In coming weeks, thousands of students will get their first taste of life on a university campus as they participate in Orientation Week—an opportunity to connect with fellow students and find their bearings before their studies officially begin.
‘O-Week’ can be exciting and unsettling, often for the same reasons. The feeling of being in a new place and beginning a new adventure is both exhilarating and disorienting. Fortunately, if you’re one of these ‘newbies’, you won't be alone in trying to find your feet. Getting connected is key to settling in and thriving on campus.
Shawn Mitchell, 20, is studying a Bachelor of Law and International Studies at Deakin, and he says that during his first days on campus, he felt this same mixed feeling.
‘University is wonderfully different to school. The potential for learning, for friendships, for joy, for wonder has been, in my experience, much higher,’ he says, also admitting it’s ‘hard to adjust and find one’s feet, at least initially.’ New students coming onto campus for the first time should expect to feel both ‘surprised’ and ‘confused’.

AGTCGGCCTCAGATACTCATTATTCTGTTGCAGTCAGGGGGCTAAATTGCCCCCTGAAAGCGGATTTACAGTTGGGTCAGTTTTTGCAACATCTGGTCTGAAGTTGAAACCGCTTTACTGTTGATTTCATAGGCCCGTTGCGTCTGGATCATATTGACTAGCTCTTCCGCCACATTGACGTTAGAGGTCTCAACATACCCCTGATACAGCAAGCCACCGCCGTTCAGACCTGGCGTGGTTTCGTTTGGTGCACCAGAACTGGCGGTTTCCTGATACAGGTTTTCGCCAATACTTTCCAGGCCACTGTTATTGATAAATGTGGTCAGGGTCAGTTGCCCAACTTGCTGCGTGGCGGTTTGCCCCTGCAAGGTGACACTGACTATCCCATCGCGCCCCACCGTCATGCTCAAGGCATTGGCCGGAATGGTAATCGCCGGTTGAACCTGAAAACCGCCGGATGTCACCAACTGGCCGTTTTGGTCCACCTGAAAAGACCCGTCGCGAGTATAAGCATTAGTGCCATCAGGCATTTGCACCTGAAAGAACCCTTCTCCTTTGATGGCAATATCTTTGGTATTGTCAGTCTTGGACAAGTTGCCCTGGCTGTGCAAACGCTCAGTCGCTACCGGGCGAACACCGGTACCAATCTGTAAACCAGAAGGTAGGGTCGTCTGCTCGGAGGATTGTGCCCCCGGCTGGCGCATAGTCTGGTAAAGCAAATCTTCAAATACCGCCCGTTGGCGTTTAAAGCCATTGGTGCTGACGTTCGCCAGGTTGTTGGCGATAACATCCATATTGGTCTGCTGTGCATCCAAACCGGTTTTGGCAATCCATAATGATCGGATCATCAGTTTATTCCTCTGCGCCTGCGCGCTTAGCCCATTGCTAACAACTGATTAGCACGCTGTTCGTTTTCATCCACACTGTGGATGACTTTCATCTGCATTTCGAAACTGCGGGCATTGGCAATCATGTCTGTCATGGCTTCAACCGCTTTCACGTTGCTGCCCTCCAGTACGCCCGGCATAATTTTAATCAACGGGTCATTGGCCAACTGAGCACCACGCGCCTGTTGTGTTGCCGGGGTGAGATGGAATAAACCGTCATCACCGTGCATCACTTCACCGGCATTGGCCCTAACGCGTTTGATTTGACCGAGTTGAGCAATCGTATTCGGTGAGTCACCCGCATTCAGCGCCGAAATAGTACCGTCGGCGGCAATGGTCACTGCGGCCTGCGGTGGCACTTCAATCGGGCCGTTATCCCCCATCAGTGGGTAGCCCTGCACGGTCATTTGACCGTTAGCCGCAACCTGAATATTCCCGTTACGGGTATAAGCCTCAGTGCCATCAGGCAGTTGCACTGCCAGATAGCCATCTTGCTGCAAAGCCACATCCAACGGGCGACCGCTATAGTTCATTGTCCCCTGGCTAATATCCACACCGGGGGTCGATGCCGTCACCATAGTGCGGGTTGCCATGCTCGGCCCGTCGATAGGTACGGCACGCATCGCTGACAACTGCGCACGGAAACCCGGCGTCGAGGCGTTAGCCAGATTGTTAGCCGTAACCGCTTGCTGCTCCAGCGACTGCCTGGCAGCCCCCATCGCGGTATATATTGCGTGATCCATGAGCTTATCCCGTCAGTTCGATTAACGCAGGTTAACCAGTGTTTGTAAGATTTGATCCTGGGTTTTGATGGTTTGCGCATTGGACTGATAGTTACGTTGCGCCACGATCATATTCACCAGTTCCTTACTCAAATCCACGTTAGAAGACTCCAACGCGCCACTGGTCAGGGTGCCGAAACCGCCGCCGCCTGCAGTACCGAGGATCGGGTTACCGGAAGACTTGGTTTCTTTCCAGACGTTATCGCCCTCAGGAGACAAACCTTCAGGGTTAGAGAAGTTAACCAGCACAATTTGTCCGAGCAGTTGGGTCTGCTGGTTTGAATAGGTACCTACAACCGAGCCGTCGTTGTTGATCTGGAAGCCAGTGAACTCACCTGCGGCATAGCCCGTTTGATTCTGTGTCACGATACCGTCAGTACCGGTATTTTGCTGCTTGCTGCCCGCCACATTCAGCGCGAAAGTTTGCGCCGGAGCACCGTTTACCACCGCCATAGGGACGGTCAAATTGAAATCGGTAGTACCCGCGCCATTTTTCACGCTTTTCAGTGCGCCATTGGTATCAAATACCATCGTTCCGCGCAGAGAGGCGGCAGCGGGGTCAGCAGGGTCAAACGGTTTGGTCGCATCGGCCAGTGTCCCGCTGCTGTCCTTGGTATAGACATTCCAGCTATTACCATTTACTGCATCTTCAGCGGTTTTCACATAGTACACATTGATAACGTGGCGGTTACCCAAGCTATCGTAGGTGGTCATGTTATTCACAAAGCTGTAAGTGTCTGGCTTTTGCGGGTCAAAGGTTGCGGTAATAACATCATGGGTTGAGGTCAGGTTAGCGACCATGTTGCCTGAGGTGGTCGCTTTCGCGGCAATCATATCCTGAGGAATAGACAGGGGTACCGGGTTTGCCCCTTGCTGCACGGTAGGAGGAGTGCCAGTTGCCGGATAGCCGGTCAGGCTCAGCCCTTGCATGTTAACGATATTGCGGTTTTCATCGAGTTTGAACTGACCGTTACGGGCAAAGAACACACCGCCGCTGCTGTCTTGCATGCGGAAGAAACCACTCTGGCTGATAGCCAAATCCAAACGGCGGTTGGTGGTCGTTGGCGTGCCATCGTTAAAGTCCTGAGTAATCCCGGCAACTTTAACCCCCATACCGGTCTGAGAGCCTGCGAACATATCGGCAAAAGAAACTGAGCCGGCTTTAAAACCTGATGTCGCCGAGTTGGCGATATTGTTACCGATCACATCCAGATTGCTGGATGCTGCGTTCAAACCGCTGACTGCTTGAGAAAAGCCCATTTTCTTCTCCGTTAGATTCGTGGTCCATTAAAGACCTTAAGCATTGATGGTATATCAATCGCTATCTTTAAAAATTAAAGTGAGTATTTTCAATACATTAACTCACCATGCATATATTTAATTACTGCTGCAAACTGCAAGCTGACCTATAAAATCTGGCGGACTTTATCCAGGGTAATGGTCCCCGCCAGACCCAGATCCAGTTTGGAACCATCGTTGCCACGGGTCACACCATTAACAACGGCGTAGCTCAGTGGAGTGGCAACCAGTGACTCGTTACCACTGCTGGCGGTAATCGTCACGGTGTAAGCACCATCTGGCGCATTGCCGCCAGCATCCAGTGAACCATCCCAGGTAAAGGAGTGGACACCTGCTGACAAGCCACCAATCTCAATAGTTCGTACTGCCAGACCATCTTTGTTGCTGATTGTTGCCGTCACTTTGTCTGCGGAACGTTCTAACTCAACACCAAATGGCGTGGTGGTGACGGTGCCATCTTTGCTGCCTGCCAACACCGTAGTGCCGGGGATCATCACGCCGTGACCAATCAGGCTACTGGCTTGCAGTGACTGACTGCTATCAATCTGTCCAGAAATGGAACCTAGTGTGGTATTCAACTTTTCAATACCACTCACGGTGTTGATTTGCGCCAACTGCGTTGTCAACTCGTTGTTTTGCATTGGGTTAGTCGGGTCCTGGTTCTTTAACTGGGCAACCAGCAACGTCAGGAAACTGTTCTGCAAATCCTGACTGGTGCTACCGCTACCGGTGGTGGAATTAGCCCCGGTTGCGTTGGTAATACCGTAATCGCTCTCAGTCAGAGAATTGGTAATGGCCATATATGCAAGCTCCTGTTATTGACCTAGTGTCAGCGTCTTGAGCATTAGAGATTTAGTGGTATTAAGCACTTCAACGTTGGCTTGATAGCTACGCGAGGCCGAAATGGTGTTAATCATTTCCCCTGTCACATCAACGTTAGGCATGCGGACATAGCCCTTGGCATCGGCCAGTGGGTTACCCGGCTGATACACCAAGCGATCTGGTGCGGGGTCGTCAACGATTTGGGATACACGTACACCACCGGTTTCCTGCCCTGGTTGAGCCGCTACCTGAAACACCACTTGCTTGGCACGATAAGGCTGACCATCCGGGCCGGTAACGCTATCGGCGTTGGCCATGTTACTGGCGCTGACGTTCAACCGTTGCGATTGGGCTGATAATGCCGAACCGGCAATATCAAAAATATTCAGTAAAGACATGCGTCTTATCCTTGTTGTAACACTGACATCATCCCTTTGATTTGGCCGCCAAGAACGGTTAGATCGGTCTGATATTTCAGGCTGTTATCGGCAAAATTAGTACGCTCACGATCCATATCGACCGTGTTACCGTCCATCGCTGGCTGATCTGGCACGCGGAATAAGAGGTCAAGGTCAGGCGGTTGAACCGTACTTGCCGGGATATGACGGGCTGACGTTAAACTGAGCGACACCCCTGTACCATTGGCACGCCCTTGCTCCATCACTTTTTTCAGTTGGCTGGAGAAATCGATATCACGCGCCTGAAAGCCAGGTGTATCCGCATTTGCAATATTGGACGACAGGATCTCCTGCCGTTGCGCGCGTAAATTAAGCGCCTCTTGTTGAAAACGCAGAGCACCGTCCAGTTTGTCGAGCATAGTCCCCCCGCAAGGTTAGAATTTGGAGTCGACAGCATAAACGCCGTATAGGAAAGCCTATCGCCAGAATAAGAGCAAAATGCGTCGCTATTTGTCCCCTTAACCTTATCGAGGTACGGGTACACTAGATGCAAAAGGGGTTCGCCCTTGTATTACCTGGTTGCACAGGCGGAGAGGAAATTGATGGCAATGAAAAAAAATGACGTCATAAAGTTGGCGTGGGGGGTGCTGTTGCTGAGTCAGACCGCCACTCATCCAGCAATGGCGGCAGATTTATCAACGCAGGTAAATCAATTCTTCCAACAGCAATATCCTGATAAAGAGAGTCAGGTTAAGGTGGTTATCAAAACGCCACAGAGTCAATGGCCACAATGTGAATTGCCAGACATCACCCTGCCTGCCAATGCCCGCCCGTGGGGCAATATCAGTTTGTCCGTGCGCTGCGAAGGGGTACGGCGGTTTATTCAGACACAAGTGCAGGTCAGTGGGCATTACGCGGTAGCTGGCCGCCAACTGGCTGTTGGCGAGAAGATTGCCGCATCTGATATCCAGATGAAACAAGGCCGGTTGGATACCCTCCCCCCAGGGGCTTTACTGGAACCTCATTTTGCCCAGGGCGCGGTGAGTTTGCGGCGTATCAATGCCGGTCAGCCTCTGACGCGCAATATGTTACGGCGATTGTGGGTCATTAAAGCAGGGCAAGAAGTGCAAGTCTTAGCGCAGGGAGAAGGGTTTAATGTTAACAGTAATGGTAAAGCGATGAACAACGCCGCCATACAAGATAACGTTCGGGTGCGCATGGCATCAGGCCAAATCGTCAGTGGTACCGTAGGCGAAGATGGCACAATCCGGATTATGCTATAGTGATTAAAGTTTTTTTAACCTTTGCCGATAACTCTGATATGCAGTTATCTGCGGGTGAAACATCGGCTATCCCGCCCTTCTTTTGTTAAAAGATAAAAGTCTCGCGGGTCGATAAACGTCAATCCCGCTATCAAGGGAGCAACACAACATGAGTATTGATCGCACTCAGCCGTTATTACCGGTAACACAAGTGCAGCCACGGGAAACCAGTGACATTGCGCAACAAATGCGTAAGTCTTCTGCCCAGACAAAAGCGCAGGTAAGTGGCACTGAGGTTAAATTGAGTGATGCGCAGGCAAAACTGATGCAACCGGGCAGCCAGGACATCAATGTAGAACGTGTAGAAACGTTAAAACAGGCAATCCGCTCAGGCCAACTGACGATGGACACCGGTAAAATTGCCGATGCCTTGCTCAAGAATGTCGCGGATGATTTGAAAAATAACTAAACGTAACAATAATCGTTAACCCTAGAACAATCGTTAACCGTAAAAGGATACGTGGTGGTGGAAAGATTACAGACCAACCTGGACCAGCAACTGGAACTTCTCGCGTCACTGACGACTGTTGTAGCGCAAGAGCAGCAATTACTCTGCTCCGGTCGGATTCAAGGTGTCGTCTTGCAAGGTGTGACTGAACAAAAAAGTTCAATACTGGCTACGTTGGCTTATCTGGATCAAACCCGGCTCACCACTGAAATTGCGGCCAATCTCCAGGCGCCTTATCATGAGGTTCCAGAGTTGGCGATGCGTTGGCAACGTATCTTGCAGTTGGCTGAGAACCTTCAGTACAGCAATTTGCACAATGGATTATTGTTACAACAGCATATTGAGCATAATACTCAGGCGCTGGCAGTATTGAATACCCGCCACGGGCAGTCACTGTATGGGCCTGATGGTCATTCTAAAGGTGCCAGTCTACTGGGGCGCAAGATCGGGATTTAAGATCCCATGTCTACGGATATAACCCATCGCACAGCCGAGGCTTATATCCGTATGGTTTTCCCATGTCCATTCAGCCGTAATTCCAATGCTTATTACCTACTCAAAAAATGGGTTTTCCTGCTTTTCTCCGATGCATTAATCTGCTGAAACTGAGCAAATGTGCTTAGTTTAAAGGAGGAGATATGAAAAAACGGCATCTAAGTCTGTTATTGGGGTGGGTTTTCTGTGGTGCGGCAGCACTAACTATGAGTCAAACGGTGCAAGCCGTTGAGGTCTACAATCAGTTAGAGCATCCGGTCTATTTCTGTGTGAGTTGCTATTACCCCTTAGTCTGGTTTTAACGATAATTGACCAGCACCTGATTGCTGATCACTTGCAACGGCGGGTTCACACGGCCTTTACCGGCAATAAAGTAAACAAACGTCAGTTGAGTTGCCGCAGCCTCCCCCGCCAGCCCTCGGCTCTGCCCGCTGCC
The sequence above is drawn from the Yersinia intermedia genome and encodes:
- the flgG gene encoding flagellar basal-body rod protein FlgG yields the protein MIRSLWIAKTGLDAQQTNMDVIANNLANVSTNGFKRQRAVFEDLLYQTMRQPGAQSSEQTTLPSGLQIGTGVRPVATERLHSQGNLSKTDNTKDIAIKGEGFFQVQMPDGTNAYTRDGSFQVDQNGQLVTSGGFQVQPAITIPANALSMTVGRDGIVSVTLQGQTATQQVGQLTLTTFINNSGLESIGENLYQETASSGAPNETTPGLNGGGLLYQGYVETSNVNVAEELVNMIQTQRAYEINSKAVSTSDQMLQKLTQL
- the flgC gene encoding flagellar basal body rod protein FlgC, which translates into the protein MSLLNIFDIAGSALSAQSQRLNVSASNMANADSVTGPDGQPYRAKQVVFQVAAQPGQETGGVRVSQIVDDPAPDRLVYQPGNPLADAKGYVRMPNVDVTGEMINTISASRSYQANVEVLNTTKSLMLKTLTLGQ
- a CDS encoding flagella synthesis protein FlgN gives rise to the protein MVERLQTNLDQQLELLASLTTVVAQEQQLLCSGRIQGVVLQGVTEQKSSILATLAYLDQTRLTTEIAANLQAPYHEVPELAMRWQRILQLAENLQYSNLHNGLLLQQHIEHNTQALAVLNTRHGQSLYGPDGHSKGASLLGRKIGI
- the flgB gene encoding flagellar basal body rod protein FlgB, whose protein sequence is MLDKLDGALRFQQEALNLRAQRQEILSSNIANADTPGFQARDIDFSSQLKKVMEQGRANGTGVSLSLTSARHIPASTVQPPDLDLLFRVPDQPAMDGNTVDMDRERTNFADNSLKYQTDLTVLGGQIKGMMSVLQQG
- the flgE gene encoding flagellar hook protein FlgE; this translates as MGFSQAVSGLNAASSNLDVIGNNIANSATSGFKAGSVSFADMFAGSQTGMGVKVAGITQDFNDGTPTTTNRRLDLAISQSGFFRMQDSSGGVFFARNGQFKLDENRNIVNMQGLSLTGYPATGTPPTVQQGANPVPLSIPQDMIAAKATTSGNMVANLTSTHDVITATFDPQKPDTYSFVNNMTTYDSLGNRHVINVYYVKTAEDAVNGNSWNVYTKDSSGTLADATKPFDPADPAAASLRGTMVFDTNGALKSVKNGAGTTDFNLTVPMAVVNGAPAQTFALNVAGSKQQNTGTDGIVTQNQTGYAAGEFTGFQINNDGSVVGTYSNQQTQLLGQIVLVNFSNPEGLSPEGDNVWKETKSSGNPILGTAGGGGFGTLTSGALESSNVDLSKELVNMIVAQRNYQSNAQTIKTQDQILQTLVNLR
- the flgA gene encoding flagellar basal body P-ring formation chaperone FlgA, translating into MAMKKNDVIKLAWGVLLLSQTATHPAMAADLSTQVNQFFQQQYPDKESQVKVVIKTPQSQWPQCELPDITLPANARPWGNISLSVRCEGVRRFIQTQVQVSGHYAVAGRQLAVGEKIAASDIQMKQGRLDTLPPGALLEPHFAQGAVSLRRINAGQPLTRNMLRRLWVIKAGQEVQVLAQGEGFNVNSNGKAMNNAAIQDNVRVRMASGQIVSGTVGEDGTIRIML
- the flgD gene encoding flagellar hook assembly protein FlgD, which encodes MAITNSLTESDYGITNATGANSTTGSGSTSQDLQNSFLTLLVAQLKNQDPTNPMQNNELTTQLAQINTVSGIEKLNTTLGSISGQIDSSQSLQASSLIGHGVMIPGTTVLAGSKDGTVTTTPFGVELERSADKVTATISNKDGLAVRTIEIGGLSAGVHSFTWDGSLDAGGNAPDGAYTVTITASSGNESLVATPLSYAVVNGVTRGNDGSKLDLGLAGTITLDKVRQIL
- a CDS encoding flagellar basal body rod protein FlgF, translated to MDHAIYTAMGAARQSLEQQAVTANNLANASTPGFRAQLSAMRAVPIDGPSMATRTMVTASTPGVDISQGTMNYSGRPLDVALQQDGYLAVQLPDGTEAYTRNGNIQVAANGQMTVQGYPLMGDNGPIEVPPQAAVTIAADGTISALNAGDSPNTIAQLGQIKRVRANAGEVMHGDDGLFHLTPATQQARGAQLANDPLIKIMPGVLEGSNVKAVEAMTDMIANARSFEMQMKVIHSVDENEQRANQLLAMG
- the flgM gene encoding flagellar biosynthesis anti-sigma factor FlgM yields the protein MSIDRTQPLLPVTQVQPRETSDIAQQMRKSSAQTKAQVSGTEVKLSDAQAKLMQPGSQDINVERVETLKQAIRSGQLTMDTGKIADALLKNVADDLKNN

Cecilia Clark, 20, is studying a Bachelor of Laws and Criminology, and she clearly remembers the buzz of being on campus for the first time. ‘There’s such a rush of energy,’ she says. ‘Campus is bustling with people and new activities and opportunities.’
I remember my first O-Week—it was good fun! The very first person I met, she’s now one of my close friends.
‘The highlight for me was visiting the Catholics Society stall. I gave the President a hug and felt very welcome,’ she says. ‘My biggest advice would be: don’t be afraid to say hi to new people. No one is judging, and when you are yourself, you will find your tribe. Sign up to all those clubs that stir excitement in your heart!’
Finding those connections is key to setting yourself up for success, especially when being a Catholic can sometimes bring challenges of its own.
Cecilia admits to finding some class discussions ‘confronting’ in terms of how they diverged from, or engaged with, her own convictions. ‘It can feel overwhelming at times when we feel like we’re swimming against the tide,’ she says. ‘What has helped me has been having a deep respect for people, no matter their views, and remembering that we are never alone in our faith.’